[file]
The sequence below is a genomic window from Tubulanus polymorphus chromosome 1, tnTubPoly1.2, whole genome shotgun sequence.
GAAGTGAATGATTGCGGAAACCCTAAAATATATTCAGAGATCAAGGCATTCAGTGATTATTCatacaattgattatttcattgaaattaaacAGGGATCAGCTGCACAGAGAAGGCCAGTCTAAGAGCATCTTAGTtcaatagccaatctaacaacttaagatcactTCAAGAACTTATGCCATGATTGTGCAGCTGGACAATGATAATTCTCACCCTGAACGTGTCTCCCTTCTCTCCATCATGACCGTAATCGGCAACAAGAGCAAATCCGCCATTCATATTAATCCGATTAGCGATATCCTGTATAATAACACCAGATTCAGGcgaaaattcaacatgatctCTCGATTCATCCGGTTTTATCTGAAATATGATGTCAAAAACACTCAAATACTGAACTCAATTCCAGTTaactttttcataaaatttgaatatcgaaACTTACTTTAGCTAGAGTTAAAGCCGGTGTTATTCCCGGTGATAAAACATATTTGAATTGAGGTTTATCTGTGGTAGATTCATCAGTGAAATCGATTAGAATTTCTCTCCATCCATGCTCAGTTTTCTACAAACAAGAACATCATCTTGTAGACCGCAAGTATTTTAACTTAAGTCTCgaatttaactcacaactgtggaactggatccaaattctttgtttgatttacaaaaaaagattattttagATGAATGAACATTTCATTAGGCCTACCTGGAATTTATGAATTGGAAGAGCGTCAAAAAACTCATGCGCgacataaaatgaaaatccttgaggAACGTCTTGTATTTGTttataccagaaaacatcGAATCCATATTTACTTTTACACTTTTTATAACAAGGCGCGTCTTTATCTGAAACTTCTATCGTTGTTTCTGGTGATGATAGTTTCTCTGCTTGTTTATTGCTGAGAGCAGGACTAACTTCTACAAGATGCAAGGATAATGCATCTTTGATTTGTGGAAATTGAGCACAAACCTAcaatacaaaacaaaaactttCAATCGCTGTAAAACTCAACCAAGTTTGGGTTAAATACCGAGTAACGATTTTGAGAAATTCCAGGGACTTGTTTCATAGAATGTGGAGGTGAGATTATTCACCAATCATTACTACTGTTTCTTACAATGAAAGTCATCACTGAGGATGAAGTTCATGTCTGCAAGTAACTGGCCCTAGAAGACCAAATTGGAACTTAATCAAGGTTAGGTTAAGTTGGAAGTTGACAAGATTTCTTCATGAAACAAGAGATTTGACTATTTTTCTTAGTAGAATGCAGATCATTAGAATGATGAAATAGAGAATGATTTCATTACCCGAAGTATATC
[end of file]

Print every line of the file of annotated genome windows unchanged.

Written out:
The sequence below is a genomic window from Tubulanus polymorphus chromosome 1, tnTubPoly1.2, whole genome shotgun sequence.
GAAGTGAATGATTGCGGAAACCCTAAAATATATTCAGAGATCAAGGCATTCAGTGATTATTCatacaattgattatttcattgaaattaaacAGGGATCAGCTGCACAGAGAAGGCCAGTCTAAGAGCATCTTAGTtcaatagccaatctaacaacttaagatcactTCAAGAACTTATGCCATGATTGTGCAGCTGGACAATGATAATTCTCACCCTGAACGTGTCTCCCTTCTCTCCATCATGACCGTAATCGGCAACAAGAGCAAATCCGCCATTCATATTAATCCGATTAGCGATATCCTGTATAATAACACCAGATTCAGGcgaaaattcaacatgatctCTCGATTCATCCGGTTTTATCTGAAATATGATGTCAAAAACACTCAAATACTGAACTCAATTCCAGTTaactttttcataaaatttgaatatcgaaACTTACTTTAGCTAGAGTTAAAGCCGGTGTTATTCCCGGTGATAAAACATATTTGAATTGAGGTTTATCTGTGGTAGATTCATCAGTGAAATCGATTAGAATTTCTCTCCATCCATGCTCAGTTTTCTACAAACAAGAACATCATCTTGTAGACCGCAAGTATTTTAACTTAAGTCTCgaatttaactcacaactgtggaactggatccaaattctttgtttgatttacaaaaaaagattattttagATGAATGAACATTTCATTAGGCCTACCTGGAATTTATGAATTGGAAGAGCGTCAAAAAACTCATGCGCgacataaaatgaaaatccttgaggAACGTCTTGTATTTGTttataccagaaaacatcGAATCCATATTTACTTTTACACTTTTTATAACAAGGCGCGTCTTTATCTGAAACTTCTATCGTTGTTTCTGGTGATGATAGTTTCTCTGCTTGTTTATTGCTGAGAGCAGGACTAACTTCTACAAGATGCAAGGATAATGCATCTTTGATTTGTGGAAATTGAGCACAAACCTAcaatacaaaacaaaaactttCAATCGCTGTAAAACTCAACCAAGTTTGGGTTAAATACCGAGTAACGATTTTGAGAAATTCCAGGGACTTGTTTCATAGAATGTGGAGGTGAGATTATTCACCAATCATTACTACTGTTTCTTACAATGAAAGTCATCACTGAGGATGAAGTTCATGTCTGCAAGTAACTGGCCCTAGAAGACCAAATTGGAACTTAATCAAGGTTAGGTTAAGTTGGAAGTTGACAAGATTTCTTCATGAAACAAGAGATTTGACTATTTTTCTTAGTAGAATGCAGATCATTAGAATGATGAAATAGAGAATGATTTCATTACCCGAAGTATATC